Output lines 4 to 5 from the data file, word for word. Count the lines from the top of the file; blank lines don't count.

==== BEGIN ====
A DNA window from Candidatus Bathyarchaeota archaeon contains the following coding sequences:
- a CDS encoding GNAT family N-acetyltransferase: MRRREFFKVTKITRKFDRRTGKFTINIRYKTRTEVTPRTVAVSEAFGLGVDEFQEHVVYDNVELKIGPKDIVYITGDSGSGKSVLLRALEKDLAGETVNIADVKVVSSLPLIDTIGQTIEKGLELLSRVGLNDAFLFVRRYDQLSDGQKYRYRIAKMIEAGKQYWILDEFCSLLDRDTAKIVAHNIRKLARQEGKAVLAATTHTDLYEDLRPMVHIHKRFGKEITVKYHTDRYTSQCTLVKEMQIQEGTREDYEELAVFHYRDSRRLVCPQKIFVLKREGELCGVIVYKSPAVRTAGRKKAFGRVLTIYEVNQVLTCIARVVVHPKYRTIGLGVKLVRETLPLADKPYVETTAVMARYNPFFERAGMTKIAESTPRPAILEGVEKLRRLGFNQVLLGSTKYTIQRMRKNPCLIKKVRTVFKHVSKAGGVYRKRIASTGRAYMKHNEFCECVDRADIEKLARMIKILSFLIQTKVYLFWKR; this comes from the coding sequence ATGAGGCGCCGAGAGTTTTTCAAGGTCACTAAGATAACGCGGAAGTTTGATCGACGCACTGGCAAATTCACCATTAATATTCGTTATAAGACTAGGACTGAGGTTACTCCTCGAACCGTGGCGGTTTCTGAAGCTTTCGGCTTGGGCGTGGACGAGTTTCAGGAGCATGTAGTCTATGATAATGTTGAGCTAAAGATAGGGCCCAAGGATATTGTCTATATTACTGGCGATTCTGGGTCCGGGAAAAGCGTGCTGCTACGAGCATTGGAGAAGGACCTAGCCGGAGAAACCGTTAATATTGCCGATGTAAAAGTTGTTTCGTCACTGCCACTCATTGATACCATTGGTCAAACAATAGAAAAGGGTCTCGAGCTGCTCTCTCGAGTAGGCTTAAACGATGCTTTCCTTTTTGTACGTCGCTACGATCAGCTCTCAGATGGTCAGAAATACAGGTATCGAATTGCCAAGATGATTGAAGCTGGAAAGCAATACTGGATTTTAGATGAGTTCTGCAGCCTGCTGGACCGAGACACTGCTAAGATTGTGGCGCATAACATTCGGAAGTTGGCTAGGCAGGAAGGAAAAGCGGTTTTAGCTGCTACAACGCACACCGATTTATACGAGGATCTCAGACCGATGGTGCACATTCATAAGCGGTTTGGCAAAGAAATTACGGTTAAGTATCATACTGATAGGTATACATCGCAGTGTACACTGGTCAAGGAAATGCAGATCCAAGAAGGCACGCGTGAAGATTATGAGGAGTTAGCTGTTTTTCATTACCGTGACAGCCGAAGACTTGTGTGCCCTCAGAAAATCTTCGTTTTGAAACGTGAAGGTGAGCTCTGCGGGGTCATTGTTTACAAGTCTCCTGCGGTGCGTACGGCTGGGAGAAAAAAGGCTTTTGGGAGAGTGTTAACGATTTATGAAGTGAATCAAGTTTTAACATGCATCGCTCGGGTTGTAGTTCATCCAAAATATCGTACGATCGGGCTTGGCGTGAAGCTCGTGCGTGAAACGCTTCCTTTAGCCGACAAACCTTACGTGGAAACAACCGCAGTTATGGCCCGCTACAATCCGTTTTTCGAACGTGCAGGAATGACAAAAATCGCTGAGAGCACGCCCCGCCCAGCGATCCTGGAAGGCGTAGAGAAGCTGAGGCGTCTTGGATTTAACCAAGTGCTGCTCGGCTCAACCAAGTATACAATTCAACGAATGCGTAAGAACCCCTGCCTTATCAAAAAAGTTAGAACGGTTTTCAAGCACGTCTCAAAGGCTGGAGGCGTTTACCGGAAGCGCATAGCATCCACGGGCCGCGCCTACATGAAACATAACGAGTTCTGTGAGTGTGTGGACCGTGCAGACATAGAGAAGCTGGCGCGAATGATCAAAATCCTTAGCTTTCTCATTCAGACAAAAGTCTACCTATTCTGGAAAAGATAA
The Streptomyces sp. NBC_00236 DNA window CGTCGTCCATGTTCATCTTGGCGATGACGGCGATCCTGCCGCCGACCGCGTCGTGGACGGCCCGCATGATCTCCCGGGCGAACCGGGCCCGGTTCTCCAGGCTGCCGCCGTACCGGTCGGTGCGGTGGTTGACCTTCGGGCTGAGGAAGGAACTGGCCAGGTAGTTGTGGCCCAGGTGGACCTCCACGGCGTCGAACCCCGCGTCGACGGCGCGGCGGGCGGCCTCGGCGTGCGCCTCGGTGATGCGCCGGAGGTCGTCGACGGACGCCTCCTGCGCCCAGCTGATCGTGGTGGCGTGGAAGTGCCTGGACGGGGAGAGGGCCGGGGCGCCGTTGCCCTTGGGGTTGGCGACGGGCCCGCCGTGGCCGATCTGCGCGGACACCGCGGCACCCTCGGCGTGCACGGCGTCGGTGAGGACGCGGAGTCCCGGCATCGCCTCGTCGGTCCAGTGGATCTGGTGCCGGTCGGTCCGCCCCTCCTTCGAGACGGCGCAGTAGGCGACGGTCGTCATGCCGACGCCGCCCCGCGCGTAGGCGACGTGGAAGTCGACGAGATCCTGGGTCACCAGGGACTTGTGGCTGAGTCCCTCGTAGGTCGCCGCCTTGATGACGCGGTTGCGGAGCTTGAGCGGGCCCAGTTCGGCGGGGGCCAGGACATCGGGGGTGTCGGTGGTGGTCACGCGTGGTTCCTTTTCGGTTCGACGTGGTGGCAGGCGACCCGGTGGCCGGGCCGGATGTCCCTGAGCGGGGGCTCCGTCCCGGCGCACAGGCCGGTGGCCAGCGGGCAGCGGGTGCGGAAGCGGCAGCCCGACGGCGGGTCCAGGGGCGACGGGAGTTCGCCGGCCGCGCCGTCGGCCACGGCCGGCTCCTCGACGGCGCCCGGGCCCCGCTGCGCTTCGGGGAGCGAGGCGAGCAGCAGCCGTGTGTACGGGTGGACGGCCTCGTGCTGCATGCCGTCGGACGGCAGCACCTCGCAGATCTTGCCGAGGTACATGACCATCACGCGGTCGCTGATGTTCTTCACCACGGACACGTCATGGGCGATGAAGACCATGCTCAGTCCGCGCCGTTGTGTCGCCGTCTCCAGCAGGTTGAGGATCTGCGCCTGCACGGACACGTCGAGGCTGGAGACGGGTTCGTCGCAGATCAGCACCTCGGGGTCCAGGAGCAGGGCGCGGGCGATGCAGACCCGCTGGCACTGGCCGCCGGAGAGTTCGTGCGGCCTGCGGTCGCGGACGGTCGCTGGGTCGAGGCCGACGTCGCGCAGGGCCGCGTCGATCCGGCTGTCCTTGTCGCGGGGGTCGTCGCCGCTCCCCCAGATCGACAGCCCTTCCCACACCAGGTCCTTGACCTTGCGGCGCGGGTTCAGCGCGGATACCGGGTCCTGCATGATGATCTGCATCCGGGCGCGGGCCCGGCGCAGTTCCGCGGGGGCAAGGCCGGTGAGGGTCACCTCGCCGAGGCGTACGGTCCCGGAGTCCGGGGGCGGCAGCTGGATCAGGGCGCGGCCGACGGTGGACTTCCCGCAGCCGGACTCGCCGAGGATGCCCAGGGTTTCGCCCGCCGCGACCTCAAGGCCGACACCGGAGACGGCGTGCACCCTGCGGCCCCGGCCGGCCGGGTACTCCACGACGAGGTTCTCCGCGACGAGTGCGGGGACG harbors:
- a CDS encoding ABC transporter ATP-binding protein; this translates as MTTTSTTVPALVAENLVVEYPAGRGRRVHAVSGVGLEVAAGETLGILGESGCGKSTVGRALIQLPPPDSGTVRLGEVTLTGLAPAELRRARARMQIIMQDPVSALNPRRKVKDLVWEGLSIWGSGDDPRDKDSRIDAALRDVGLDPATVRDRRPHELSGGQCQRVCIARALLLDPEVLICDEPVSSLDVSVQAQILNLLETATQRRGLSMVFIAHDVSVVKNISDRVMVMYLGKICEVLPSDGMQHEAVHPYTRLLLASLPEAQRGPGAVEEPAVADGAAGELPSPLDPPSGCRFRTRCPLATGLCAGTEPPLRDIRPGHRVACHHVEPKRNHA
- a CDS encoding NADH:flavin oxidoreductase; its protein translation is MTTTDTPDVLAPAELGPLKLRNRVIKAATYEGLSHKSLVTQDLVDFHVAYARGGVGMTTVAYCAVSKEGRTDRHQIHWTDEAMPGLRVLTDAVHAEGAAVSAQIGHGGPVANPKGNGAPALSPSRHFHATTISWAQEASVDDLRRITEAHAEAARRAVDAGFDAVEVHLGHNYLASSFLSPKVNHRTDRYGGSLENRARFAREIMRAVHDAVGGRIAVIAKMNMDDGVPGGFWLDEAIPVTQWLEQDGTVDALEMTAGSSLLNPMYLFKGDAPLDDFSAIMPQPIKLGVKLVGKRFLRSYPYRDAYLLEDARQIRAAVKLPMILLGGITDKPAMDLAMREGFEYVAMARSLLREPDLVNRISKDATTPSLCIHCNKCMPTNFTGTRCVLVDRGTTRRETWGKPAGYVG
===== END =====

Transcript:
- a CDS encoding ABC transporter ATP-binding protein; this translates as MTTTSTTVPALVAENLVVEYPAGRGRRVHAVSGVGLEVAAGETLGILGESGCGKSTVGRALIQLPPPDSGTVRLGEVTLTGLAPAELRRARARMQIIMQDPVSALNPRRKVKDLVWEGLSIWGSGDDPRDKDSRIDAALRDVGLDPATVRDRRPHELSGGQCQRVCIARALLLDPEVLICDEPVSSLDVSVQAQILNLLETATQRRGLSMVFIAHDVSVVKNISDRVMVMYLGKICEVLPSDGMQHEAVHPYTRLLLASLPEAQRGPGAVEEPAVADGAAGELPSPLDPPSGCRFRTRCPLATGLCAGTEPPLRDIRPGHRVACHHVEPKRNHA
- a CDS encoding NADH:flavin oxidoreductase; its protein translation is MTTTDTPDVLAPAELGPLKLRNRVIKAATYEGLSHKSLVTQDLVDFHVAYARGGVGMTTVAYCAVSKEGRTDRHQIHWTDEAMPGLRVLTDAVHAEGAAVSAQIGHGGPVANPKGNGAPALSPSRHFHATTISWAQEASVDDLRRITEAHAEAARRAVDAGFDAVEVHLGHNYLASSFLSPKVNHRTDRYGGSLENRARFAREIMRAVHDAVGGRIAVIAKMNMDDGVPGGFWLDEAIPVTQWLEQDGTVDALEMTAGSSLLNPMYLFKGDAPLDDFSAIMPQPIKLGVKLVGKRFLRSYPYRDAYLLEDARQIRAAVKLPMILLGGITDKPAMDLAMREGFEYVAMARSLLREPDLVNRISKDATTPSLCIHCNKCMPTNFTGTRCVLVDRGTTRRETWGKPAGYVG